USA vs. UK? My friend went to the USA over the December break and she absolutely loved it, particularly when she got a whirlwind experience of New York just before the Polar Vortex hit (it’s quite a contrast to our Sunny South Africa Decembers). When she met me in London just afterwards, she was surprised at how less urbanised London was. Yet London is such a progressive city too, how can there be such a difference?
She was expecting more of the Starbucks on every corner (or Costa’s in UK) and big chain stores like Primark and H&M to pop up wherever you decided you needed one, but we ended up having to Google these places and then walk for ages (well, more ages than you would in NYC by the sound of it at least) just to find the shop you are looking for. One of my favourite things about the UK, particularly London, is how accessible everything is. One of my other favourite things about the UK is that they offer you this accessibility alongside all their rich history and heritage.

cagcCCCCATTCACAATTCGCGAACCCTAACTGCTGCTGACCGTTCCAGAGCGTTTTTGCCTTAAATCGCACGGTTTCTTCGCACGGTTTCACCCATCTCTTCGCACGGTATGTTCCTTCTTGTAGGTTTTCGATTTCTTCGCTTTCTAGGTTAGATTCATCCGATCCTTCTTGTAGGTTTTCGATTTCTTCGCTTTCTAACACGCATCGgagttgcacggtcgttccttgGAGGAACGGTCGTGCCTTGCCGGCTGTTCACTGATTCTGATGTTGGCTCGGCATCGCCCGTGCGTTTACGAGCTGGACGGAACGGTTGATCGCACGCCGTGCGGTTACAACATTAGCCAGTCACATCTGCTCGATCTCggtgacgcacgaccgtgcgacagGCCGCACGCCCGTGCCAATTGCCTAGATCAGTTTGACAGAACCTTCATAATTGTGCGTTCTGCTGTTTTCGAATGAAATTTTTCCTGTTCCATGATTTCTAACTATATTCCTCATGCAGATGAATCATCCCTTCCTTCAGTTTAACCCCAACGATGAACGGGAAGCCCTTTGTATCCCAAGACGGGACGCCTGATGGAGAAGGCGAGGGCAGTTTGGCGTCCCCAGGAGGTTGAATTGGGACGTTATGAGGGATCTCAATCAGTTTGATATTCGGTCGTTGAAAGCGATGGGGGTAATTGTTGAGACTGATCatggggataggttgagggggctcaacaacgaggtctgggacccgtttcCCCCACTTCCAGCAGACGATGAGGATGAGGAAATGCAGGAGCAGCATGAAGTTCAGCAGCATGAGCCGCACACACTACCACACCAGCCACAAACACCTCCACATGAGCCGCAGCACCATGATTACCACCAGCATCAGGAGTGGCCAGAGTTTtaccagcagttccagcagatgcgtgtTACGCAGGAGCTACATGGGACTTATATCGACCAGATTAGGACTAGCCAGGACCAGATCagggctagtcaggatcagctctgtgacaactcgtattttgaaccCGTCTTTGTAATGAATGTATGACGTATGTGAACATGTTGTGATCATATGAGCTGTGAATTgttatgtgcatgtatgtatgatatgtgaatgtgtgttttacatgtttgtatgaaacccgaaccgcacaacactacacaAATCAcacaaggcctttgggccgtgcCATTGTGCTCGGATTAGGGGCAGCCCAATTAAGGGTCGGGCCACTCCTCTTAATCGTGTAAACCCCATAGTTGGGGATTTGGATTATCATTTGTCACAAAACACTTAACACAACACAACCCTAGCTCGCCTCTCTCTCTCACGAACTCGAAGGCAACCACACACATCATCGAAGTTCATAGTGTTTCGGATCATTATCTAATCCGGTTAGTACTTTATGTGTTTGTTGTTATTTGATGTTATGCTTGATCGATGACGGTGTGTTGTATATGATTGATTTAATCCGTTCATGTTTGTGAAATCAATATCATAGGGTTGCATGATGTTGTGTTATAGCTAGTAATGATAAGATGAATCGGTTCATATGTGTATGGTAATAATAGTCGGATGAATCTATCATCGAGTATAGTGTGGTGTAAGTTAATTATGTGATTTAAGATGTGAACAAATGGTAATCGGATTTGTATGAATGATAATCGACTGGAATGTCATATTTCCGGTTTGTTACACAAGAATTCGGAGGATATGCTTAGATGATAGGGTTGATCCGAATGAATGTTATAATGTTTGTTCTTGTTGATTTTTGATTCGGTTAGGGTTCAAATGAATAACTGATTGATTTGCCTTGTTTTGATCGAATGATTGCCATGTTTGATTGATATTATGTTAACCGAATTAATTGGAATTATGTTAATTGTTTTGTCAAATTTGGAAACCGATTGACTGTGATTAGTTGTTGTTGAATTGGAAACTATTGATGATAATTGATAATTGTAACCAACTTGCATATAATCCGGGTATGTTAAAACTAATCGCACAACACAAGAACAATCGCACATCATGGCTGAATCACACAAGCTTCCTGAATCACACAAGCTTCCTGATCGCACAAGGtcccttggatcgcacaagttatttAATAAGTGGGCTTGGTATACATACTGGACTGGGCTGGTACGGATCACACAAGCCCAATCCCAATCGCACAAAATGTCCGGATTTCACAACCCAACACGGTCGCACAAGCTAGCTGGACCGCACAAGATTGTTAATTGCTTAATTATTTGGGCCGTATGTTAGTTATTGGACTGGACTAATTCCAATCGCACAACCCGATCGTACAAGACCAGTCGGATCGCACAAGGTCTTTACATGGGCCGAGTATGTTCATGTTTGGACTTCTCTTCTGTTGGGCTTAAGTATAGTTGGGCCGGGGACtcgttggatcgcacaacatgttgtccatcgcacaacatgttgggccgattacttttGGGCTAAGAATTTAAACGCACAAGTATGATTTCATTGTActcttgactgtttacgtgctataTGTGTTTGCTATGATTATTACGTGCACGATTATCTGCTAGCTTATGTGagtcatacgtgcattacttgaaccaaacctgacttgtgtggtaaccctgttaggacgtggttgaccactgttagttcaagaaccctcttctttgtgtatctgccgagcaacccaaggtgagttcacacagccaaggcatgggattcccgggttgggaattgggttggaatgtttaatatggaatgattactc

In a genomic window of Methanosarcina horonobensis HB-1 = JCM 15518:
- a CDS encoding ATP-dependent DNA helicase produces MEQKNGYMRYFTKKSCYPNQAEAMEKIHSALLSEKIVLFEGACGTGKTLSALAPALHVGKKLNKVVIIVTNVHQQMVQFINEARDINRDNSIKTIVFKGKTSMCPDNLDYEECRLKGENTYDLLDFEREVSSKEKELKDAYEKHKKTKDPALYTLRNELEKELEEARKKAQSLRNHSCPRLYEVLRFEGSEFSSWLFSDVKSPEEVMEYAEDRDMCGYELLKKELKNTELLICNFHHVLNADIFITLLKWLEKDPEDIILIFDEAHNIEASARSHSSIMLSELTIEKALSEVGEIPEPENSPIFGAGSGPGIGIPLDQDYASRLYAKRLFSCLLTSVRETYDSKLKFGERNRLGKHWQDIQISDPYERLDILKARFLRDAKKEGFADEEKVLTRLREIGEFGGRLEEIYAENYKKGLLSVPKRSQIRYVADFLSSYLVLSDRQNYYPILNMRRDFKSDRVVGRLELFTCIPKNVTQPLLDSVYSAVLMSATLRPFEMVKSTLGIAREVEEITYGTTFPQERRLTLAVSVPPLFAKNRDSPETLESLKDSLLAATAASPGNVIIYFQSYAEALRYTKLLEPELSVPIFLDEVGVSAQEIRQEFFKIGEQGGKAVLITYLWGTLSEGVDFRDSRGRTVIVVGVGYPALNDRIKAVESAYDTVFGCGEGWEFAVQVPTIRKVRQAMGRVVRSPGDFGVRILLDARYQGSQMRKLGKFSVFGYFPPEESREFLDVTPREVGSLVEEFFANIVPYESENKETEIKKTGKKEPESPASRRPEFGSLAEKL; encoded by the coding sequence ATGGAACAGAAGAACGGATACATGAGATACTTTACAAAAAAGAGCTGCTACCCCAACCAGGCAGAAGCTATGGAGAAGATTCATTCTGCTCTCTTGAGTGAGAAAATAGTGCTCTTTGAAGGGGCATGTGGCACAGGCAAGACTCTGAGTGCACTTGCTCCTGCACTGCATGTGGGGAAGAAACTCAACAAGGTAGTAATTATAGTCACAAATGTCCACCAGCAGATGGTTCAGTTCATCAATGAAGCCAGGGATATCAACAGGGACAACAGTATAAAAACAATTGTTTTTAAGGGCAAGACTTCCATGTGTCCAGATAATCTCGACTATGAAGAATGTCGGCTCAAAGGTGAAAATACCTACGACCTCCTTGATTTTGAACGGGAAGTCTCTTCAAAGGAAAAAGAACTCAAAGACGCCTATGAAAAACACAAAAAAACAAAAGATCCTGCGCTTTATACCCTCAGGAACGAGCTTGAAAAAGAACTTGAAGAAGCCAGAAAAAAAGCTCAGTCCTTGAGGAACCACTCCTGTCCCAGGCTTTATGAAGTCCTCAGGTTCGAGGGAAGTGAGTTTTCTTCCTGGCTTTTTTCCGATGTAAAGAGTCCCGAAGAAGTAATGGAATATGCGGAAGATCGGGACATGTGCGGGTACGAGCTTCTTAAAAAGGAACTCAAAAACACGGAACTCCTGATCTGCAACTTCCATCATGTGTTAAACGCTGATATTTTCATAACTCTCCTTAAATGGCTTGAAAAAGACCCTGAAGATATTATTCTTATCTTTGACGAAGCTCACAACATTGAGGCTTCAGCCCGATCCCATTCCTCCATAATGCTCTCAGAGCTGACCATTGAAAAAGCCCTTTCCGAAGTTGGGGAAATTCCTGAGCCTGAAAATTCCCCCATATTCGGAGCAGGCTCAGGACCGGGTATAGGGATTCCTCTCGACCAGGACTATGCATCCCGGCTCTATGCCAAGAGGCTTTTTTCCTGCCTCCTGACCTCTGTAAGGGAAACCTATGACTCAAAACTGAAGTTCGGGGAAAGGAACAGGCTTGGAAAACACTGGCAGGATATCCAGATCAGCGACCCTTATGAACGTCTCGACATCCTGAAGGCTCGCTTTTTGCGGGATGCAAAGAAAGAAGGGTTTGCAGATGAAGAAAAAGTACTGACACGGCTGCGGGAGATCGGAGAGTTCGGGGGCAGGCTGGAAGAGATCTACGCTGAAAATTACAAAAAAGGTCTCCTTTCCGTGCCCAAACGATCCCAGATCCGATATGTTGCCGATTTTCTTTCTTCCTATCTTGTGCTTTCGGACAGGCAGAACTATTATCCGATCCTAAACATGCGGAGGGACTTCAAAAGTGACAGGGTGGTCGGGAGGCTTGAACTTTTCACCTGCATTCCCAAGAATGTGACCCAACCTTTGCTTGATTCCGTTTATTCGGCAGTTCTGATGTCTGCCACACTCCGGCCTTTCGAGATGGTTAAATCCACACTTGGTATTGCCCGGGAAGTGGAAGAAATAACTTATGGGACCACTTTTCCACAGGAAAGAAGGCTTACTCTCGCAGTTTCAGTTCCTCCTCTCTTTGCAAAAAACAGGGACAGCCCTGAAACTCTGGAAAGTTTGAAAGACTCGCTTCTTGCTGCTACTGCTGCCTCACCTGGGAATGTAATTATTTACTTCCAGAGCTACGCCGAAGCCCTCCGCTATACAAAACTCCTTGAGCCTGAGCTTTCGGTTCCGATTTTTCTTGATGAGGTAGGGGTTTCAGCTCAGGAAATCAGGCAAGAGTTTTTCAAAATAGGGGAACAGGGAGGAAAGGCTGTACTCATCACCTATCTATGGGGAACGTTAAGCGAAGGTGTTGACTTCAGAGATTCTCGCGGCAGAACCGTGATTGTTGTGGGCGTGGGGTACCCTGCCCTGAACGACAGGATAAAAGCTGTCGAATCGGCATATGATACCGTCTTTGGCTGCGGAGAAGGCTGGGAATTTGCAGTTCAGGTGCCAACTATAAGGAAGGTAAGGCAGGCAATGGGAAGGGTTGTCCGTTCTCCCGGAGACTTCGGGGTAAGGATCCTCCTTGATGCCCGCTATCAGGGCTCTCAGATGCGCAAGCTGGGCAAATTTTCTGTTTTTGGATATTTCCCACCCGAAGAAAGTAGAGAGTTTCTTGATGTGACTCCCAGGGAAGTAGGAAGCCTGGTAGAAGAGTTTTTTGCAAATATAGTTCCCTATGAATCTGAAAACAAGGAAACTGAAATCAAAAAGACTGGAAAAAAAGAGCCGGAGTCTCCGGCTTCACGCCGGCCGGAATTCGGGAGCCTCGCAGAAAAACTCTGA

After the family festivities of Christmas, Kenilworth Castle opened their gates for free public access, as a Boxing Day treat. It was rather chilly, but the sun was cheerily brightening up the crisp blue skies, as it attempted to heat up frozen children noses. This may sound cute, but not when a particular “children” is moaning about how cold they are and how they want to go home because they have no interest in the ruins of a castle that held many royals (including PRINCESSES, sweet child!).
Thankfully, the organisers also hosted a duck race. We felt very foreign when we heard about this: isn’t animal racing like this considered to be animal cruelty? It turned out to be a really fun event involving thousands of numbered rubber ducks going downstream. You place a bet on a number, and if yours makes it to the end first, you win! It was all very novel, and definitely worth celebrating with some mulled wine.
Castles are definitely one of the things you absolutely HAVE to visit in the UK: each one has a pretty unique story, and to think that people actually lived in those freezing stone halls with no electricity, yet still managed proper grandeur – it’s a humbling experience (as in: how badly do we really need it?).